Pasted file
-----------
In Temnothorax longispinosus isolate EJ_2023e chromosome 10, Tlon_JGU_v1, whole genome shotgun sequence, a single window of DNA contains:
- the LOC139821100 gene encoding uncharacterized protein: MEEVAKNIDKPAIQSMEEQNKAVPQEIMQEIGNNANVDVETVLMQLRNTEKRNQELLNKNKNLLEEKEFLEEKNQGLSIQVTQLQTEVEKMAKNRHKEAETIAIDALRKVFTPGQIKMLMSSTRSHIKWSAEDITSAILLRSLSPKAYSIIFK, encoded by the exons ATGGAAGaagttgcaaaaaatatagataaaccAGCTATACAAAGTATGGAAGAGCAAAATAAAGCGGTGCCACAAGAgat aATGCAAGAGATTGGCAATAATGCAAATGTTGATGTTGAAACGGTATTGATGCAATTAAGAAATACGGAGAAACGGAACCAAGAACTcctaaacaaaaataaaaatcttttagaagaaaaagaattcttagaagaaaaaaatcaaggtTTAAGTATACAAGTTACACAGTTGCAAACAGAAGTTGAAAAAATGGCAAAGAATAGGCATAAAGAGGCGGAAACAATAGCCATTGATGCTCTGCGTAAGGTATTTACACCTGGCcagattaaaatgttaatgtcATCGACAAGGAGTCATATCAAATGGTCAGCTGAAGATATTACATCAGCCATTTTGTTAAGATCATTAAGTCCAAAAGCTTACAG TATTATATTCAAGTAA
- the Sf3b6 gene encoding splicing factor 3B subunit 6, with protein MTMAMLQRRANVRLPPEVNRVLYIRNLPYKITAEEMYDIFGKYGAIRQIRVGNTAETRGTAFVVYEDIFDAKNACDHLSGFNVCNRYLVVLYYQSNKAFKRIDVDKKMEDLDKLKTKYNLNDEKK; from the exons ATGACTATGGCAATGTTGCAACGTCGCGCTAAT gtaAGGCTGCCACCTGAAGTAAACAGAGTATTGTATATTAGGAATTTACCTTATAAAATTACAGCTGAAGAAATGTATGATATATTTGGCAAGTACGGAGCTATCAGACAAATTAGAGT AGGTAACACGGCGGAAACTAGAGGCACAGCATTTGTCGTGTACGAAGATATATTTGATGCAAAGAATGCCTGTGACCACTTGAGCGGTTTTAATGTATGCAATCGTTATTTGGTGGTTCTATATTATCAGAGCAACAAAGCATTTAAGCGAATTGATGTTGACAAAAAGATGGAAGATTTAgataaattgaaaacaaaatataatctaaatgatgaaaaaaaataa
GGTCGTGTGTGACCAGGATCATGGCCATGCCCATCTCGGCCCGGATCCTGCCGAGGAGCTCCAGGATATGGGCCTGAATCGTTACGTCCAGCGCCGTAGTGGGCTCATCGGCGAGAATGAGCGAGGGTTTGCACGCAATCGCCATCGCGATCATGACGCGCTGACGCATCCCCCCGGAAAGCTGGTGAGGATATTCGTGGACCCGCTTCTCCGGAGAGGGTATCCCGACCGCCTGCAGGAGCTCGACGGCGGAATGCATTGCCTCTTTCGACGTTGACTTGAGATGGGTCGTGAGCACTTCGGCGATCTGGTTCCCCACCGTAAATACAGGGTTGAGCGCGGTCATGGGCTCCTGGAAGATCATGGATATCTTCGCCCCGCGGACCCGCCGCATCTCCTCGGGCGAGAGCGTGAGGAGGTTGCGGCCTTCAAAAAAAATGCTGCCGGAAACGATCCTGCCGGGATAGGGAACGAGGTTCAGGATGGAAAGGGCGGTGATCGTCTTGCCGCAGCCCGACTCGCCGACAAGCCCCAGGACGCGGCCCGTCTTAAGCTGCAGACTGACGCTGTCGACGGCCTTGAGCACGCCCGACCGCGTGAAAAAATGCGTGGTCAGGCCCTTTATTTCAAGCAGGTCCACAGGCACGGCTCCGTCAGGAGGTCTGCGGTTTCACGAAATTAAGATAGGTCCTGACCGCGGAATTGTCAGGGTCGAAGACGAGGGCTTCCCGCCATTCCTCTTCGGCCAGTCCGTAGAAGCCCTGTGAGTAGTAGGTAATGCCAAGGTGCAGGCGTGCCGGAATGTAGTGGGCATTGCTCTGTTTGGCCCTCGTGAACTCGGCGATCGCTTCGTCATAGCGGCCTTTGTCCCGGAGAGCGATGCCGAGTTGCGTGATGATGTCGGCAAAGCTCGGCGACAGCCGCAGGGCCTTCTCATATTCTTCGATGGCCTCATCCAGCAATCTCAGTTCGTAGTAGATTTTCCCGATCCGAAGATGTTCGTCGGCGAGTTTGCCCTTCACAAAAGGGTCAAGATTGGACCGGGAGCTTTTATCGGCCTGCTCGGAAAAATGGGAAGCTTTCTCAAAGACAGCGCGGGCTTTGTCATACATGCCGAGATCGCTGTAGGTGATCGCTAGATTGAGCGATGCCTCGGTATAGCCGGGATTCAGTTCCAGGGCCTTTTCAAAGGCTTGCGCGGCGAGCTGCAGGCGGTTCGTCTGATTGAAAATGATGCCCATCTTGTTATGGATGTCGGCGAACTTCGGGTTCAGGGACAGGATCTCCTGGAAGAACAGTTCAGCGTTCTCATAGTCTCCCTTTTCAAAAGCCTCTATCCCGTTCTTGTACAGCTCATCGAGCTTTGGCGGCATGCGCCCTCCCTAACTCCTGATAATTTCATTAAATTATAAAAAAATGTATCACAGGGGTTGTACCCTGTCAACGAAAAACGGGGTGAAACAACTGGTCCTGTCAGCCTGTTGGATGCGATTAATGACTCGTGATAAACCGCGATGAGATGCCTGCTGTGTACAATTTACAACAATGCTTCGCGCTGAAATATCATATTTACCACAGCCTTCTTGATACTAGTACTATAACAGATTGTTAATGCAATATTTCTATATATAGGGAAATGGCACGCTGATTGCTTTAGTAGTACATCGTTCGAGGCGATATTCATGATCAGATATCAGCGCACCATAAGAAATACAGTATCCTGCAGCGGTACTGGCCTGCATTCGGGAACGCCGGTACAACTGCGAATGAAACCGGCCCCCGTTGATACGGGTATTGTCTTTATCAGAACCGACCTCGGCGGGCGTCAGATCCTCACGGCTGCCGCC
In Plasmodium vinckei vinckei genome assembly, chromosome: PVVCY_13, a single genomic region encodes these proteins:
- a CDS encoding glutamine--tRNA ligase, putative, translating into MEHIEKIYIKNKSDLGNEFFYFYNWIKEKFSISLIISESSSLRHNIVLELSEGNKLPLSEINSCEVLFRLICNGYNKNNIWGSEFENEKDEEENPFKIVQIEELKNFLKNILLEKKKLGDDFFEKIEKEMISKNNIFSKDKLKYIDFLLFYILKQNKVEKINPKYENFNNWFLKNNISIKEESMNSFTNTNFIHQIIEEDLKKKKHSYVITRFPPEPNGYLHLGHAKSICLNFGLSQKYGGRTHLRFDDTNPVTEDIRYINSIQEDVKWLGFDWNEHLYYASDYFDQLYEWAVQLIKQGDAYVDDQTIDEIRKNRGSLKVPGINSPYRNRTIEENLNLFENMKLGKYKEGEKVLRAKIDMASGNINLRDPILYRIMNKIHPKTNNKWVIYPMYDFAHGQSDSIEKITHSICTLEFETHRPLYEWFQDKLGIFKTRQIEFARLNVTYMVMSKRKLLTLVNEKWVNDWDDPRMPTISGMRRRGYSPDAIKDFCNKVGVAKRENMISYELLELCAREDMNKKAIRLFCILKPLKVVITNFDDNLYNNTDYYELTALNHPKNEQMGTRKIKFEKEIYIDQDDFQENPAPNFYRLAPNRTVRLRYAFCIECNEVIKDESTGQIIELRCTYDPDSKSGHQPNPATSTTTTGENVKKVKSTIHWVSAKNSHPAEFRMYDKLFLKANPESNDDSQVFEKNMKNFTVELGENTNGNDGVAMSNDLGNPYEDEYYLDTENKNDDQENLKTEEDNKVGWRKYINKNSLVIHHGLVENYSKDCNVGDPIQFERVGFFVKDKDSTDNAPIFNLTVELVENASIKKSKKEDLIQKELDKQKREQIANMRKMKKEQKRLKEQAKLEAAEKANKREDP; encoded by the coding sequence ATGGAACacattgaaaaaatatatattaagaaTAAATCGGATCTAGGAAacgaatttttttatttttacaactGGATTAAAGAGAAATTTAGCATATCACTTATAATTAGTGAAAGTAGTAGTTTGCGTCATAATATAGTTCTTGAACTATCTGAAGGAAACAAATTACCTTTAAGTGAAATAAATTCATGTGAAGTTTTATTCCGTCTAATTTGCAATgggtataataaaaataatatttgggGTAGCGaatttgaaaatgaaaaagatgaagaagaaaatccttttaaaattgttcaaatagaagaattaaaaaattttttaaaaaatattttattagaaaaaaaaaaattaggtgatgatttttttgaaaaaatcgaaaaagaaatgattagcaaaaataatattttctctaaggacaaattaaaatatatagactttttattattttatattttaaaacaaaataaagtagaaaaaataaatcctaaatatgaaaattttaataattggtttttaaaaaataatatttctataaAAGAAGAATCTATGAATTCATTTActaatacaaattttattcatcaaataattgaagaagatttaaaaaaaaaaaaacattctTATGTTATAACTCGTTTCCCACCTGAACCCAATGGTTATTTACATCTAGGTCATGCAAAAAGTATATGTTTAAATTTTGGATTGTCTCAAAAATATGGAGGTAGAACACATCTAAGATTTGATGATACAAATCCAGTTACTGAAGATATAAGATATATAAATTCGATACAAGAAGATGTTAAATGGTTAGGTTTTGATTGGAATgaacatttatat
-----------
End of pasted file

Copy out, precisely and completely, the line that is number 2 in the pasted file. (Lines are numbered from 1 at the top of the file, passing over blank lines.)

- the LOC139821100 gene encoding uncharacterized protein: MEEVAKNIDKPAIQSMEEQNKAVPQEIMQEIGNNANVDVETVLMQLRNTEKRNQELLNKNKNLLEEKEFLEEKNQGLSIQVTQLQTEVEKMAKNRHKEAETIAIDALRKVFTPGQIKMLMSSTRSHIKWSAEDITSAILLRSLSPKAYSIIFK, encoded by the exons ATGGAAGaagttgcaaaaaatatagataaaccAGCTATACAAAGTATGGAAGAGCAAAATAAAGCGGTGCCACAAGAgat aATGCAAGAGATTGGCAATAATGCAAATGTTGATGTTGAAACGGTATTGATGCAATTAAGAAATACGGAGAAACGGAACCAAGAACTcctaaacaaaaataaaaatcttttagaagaaaaagaattcttagaagaaaaaaatcaaggtTTAAGTATACAAGTTACACAGTTGCAAACAGAAGTTGAAAAAATGGCAAAGAATAGGCATAAAGAGGCGGAAACAATAGCCATTGATGCTCTGCGTAAGGTATTTACACCTGGCcagattaaaatgttaatgtcATCGACAAGGAGTCATATCAAATGGTCAGCTGAAGATATTACATCAGCCATTTTGTTAAGATCATTAAGTCCAAAAGCTTACAG TATTATATTCAAGTAA